While this is entirely possible, the research assumes that Neptune-sized objects were relatively common in this region – something we simply don’t know. The study also suggest that further observations and modelling of the positions and orbits of minor objects in the solar system beyond Neptune now may provide further clues as to the origin of the proposed Planet Nine – whether this is core expulsion as originally proposed or exoplanet capture.
At the moment, the lack of direct observations of Planet Nine and the whole range of objects which may be affected by it mean that the explanations are poorly constrained. In the meantime, this kind of work provides interesting ideas – but ultimately we need proof. Excitingly, if it does exist and turns out to be a captured exoplanet, it is likely to be our best bet for visiting an exoplanet in the near future.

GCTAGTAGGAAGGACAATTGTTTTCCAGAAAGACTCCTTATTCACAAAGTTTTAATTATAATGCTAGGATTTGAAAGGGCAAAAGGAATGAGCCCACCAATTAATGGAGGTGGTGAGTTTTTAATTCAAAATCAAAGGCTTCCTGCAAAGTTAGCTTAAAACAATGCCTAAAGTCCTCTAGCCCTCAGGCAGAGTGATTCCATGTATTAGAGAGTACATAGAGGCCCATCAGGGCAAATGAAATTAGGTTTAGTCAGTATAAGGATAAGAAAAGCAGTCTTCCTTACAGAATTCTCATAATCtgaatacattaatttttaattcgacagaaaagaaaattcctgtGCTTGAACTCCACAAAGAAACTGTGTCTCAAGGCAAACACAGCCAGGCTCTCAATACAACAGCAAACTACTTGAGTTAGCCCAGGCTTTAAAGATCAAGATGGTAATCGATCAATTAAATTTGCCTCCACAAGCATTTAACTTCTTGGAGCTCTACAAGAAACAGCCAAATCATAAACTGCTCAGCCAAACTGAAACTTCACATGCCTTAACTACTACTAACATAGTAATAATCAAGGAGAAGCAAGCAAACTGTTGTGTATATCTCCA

It Could Be Made Up Of Iron And Ice
Planet Nine could be similar to Uranus. NASA, ESA, and M. Showalter
Other computer simulations assume that Planet Nine was a distant ice giant similar to Neptune and Uranus. They calculate the evolution of the size, temperature, luminosity and colour of such a body, having moved from its possible formation point nearer the sun to its distant position at about 700 AU.
This research suggests Planet Nine is like a “mini-Uranus”, with an iron core, silicate mantle, water ice shell and hydrogen/helium outer layers. Its temperature would be about -226°C (or 47 Kelvin) – and most of this would be internal heat rather than absorbed sunlight, which means it would be difficult to see with optical telescopes. In fact, the planet would reflect very little sunlight, which means it would be visible in infrared wavelengths (heat) instead of visible light.
The research is useful for scientists modelling and searching for the planet, as it helps them to know what they should look for.